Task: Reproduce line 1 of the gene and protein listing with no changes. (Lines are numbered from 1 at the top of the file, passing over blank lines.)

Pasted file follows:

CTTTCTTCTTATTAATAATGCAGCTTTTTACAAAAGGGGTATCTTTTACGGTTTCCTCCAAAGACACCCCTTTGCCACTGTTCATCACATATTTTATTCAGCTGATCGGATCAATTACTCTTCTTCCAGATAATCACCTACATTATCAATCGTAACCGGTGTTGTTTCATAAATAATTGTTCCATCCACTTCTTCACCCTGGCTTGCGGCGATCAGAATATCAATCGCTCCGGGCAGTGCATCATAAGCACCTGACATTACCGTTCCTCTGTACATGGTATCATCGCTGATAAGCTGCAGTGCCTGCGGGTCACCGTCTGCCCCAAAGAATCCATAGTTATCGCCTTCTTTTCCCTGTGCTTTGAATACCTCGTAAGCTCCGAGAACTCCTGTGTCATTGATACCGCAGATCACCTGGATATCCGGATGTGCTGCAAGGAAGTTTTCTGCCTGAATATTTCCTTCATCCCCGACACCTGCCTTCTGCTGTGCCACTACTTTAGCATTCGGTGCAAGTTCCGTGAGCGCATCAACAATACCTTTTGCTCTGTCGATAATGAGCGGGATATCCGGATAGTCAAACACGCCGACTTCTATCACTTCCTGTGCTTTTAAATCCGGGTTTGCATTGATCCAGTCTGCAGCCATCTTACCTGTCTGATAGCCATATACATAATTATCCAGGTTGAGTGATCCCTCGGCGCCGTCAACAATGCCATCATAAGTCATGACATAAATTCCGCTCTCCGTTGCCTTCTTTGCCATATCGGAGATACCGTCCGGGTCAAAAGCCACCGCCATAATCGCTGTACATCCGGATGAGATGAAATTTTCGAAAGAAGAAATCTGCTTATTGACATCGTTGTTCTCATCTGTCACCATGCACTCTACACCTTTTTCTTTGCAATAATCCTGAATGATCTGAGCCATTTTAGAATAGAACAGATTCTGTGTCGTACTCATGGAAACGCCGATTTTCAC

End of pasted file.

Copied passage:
CTTTCTTCTTATTAATAATGCAGCTTTTTACAAAAGGGGTATCTTTTACGGTTTCCTCCAAAGACACCCCTTTGCCACTGTTCATCACATATTTTATTCAGCTGATCGGATCAATTACTCTTCTTCCAGATAATCACCTACATTATCAATCGTAACCGGTGTTGTTTCATAAATAATTGTTCCATCCACTTCTTCACCCTGGCTTGCGGCGATCAGAATATCAATCGCTCCGGGCAGTGCATCATAAGCACCTGACATTACCGTTCCTCTGTACATGGTATCATCGCTGATAAGCTGCAGTGCCTGCGGGTCACCGTCTGCCCCAAAGAATCCATAGTTATCGCCTTCTTTTCCCTGTGCTTTGAATACCTCGTAAGCTCCGAGAACTCCTGTGTCATTGATACCGCAGATCACCTGGATATCCGGATGTGCTGCAAGGAAGTTTTCTGCCTGAATATTTCCTTCATCCCCGACACCTGCCTTCTGCTGTGCCACTACTTTAGCATTCGGTGCAAGTTCCGTGAGCGCATCAACAATACCTTTTGCTCTGTCGATAATGAGCGGGATATCCGGATAGTCAAACACGCCGACTTCTATCACTTCCTGTGCTTTTAAATCCGGGTTTGCATTGATCCAGTCTGCAGCCATCTTACCTGTCTGATAGCCATATACATAATTATCCAGGTTGAGTGATCCCTCGGCGCCGTCAACAATGCCATCATAAGTCATGACATAAATTCCGCTCTCCGTTGCCTTCTTTGCCATATCGGAGATACCGTCCGGGTCAAAAGCCACCGCCATAATCGCTGTACATCCGGATGAGATGAAATTTTCGAAAGAAGAAATCTGCTTATTGACATCGTTGTTCTCATCTGTCACCATGCACTCTACACCTTTTTCTTTGCAATAATCCTGAATGATCTGAGCCATTTTAGAATAGAACAGATTCTGTGTCGTACTCATGGAAACGCCGATTTTCAC